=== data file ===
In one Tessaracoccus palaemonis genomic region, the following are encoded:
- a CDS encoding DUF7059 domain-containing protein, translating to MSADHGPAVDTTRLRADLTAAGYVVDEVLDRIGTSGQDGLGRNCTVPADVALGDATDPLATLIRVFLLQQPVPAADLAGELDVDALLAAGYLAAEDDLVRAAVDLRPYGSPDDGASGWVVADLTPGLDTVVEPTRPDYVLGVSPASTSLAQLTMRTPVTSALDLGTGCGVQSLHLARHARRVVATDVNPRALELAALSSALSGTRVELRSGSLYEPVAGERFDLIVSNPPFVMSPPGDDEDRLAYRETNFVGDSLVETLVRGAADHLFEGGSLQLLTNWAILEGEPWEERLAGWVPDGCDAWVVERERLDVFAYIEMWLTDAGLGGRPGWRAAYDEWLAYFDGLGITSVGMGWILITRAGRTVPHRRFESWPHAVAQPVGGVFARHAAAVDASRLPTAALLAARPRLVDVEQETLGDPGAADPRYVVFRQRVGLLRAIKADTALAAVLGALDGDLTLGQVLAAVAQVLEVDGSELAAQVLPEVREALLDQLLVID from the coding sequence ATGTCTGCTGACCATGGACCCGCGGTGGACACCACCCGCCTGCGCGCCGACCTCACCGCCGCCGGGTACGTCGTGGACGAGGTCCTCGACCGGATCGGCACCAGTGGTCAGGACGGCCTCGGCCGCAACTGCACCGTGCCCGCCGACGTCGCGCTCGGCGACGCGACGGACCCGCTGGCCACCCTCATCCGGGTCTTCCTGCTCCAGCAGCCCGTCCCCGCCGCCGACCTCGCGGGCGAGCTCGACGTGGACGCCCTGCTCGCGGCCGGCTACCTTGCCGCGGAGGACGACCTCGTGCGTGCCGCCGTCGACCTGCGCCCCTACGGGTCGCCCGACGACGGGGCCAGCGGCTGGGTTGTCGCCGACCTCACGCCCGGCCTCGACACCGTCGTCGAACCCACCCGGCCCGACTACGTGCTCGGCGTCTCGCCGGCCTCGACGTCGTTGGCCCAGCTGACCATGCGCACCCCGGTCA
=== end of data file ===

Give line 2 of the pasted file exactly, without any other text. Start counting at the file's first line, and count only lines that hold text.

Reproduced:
- a CDS encoding DUF7059 domain-containing protein, translating to MSADHGPAVDTTRLRADLTAAGYVVDEVLDRIGTSGQDGLGRNCTVPADVALGDATDPLATLIRVFLLQQPVPAADLAGELDVDALLAAGYLAAEDDLVRAAVDLRPYGSPDDGASGWVVADLTPGLDTVVEPTRPDYVLGVSPASTSLAQLTMRTPVTSALDLGTGCGVQSLHLARHARRVVATDVNPRALELAALSSALSGTRVELRSGSLYEPVAGERFDLIVSNPPFVMSPPGDDEDRLAYRETNFVGDSLVETLVRGAADHLFEGGSLQLLTNWAILEGEPWEERLAGWVPDGCDAWVVERERLDVFAYIEMWLTDAGLGGRPGWRAAYDEWLAYFDGLGITSVGMGWILITRAGRTVPHRRFESWPHAVAQPVGGVFARHAAAVDASRLPTAALLAARPRLVDVEQETLGDPGAADPRYVVFRQRVGLLRAIKADTALAAVLGALDGDLTLGQVLAAVAQVLEVDGSELAAQVLPEVREALLDQLLVID from the coding sequence ATGTCTGCTGACCATGGACCCGCGGTGGACACCACCCGCCTGCGCGCCGACCTCACCGCCGCCGGGTACGTCGTGGACGAGGTCCTCGACCGGATCGGCACCAGTGGTCAGGACGGCCTCGGCCGCAACTGCACCGTGCCCGCCGACGTCGCGCTCGGCGACGCGACGGACCCGCTGGCCACCCTCATCCGGGTCTTCCTGCTCCAGCAGCCCGTCCCCGCCGCCGACCTCGCGGGCGAGCTCGACGTGGACGCCCTGCTCGCGGCCGGCTACCTTGCCGCGGAGGACGACCTCGTGCGTGCCGCCGTCGACCTGCGCCCCTACGGGTCGCCCGACGACGGGGCCAGCGGCTGGGTTGTCGCCGACCTCACGCCCGGCCTCGACACCGTCGTCGAACCCACCCGGCCCGACTACGTGCTCGGCGTCTCGCCGGCCTCGACGTCGTTGGCCCAGCTGACCATGCGCACCCCGGTCA